As to the assessment of this duty, it can be obviated by declaring it nonoperative on household stores, supplies, etc., purchased in China, and on articles in the mails.

As to the postal service, all you have to do is to ask the Post-Office Department to revoke its instruction, No. 133311 to the consul-general at Shanghai and instruct him to forward all mail matter in sealed sacks to the consuls by the very first ship leaving for their port.

Having done this, follow the example of the foreign powers, Great Britain, Germany, France, Russia, and Japan, and establish our own post-offices at each consulate, as Revised Statutes, section 4023, fully authorizes you to do. The French, German, Russian, and Japanese mails arrive here on first ship irrespective of flag. Our American mails, being handed to customs at Shanghai by our consul-general (all but first-class mail) in the bags made up and addressed in San Francisco to the various ports, without being opened in our Shanghai consulate, are sent only in those steamers under their control. We are thus often kept a week, when, had the mails been put on board a steamer as the others do, we would receive it when they do.

To illustrate: The Chinese foreign customs post will not place our mails on steamers flying the American, German, Japanese, or Russian flag, but only on those belonging to the Chinese company, Butterfield & Swire, and Jardines, the last two being granted especial shipping privileges (in violation of treaties), not for carrying the mails, but for refusing to carry any mails not placed on board by the Chinese customs; whereas the foreign powers send their mails by the very first steamer, no matter what flag it flies.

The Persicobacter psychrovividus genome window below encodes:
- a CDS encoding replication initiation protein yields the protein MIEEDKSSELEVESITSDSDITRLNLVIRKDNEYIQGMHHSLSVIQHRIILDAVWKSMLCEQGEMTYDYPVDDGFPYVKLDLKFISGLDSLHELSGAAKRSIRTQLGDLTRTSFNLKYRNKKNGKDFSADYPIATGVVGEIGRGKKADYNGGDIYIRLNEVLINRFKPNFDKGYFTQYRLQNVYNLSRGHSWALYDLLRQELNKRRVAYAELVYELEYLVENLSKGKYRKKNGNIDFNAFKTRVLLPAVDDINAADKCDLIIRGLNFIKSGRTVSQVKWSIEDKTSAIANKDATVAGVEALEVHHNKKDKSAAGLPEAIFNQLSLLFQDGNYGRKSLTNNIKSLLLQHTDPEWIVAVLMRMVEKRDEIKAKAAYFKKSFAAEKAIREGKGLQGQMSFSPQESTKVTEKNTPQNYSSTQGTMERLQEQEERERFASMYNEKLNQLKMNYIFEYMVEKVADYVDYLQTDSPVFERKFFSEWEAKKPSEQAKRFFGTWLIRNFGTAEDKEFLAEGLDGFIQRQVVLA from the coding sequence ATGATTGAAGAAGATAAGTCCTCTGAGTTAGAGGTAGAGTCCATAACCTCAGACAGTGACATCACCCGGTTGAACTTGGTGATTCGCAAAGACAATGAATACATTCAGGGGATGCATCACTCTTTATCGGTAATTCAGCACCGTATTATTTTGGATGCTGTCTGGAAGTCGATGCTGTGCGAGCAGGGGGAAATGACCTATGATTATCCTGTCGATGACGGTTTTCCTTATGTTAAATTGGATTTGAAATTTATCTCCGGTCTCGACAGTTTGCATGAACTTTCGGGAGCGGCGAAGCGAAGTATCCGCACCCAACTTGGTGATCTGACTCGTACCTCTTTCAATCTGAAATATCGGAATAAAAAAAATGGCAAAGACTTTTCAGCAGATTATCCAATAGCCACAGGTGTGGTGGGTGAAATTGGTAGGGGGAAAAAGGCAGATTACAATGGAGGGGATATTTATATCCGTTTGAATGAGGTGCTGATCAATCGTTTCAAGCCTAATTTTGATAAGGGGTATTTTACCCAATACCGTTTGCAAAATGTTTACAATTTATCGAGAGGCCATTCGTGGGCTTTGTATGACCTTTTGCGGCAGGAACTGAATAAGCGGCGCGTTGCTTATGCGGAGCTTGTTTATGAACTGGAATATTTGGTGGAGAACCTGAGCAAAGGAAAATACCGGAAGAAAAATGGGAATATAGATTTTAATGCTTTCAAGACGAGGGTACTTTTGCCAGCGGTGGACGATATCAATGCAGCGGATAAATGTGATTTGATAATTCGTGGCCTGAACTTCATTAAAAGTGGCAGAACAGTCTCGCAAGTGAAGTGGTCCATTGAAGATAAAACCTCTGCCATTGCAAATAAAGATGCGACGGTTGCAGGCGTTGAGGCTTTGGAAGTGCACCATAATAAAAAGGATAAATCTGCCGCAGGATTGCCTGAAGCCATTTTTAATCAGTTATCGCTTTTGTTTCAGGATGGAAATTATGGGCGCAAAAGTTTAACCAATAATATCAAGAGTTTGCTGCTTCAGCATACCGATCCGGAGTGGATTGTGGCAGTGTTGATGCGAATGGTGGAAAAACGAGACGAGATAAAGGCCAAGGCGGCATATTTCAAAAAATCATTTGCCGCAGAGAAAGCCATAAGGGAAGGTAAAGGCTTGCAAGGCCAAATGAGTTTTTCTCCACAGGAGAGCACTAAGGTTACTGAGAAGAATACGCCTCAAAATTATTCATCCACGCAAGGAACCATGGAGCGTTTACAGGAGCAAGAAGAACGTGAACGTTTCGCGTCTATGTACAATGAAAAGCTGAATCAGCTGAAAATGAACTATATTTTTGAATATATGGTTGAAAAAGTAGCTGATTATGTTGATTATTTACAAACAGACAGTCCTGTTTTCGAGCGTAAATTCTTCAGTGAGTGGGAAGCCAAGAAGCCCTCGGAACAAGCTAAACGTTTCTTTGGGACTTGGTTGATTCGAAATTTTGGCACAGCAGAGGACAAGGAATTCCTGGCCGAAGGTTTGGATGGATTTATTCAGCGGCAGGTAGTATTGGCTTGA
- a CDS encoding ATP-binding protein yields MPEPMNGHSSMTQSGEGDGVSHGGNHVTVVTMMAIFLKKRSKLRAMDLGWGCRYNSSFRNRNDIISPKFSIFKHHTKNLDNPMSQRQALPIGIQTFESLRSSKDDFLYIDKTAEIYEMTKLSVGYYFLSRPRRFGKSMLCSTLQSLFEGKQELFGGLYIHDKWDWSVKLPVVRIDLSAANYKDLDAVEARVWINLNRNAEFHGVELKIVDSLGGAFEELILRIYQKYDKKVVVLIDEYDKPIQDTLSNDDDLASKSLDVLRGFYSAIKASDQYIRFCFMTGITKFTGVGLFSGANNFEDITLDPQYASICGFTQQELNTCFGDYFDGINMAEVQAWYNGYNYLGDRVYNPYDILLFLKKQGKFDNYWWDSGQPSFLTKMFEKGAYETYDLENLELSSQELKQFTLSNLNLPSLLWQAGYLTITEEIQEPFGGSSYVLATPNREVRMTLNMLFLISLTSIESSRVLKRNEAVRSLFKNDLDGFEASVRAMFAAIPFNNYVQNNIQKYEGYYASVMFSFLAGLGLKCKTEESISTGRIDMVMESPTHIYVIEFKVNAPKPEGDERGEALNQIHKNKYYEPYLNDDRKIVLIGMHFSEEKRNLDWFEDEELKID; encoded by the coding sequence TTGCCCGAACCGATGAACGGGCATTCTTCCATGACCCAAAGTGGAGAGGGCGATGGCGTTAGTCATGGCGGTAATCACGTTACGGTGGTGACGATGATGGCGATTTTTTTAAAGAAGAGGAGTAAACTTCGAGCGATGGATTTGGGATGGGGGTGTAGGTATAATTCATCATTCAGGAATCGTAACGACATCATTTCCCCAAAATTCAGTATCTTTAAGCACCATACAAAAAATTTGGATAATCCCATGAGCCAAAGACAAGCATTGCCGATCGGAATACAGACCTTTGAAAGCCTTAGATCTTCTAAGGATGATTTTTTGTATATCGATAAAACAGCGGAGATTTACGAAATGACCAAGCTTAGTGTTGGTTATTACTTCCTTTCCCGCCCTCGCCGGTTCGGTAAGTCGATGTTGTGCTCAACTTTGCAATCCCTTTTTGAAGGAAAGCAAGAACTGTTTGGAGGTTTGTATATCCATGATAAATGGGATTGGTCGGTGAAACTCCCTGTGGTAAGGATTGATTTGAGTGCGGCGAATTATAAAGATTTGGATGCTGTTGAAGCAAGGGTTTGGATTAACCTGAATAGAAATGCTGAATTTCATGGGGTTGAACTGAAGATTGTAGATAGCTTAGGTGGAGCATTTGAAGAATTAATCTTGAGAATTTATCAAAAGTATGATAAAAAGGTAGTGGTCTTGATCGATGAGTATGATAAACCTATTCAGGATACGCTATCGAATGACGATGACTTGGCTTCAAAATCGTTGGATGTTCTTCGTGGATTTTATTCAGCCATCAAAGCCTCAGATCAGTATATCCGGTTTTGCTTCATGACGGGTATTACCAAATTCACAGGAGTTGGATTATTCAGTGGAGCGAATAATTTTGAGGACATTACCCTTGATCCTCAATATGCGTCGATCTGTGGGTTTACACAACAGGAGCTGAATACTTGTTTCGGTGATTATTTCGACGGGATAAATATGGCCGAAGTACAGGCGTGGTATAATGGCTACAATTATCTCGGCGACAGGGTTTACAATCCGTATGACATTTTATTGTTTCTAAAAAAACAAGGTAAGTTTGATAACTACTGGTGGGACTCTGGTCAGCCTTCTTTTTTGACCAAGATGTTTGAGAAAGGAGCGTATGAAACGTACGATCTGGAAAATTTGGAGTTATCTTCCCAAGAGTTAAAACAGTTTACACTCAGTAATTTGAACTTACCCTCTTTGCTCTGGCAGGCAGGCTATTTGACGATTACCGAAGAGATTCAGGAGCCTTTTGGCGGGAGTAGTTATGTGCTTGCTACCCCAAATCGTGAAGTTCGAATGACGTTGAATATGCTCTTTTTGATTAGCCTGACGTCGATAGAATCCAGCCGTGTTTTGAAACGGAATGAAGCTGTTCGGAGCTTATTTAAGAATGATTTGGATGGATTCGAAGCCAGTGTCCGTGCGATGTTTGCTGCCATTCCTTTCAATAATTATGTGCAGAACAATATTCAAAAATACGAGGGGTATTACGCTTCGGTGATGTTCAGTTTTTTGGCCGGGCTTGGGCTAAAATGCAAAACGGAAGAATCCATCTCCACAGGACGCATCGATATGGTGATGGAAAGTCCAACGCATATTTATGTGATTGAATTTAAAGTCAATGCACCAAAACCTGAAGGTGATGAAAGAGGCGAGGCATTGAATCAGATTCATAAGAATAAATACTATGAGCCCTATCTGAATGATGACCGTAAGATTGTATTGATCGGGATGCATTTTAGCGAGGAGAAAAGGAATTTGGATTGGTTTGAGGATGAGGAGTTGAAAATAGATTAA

Another illustration: The Russian post here will receive and deliver, without extra cost, all international mails for Port Arthur and Newchwang, delivery within three days at latter place, but, like all the foreign posts, refuses customs mail (Chinese). The customs, instead of handing the American mail over to the Russian for delivery at Newchwang, etc., when it would be received free of cost, keep control of it and send it to Chinwantao, thence overland to Newchwang, etc., and charge domestic (customs) postage on all letters, and double domestic rates on fourth-class matter, in spite of the fact that they have paid full union rates; but all this has been fully treated in my dispatches to you, and will show how they have violated their promises to deliver this mail free to us.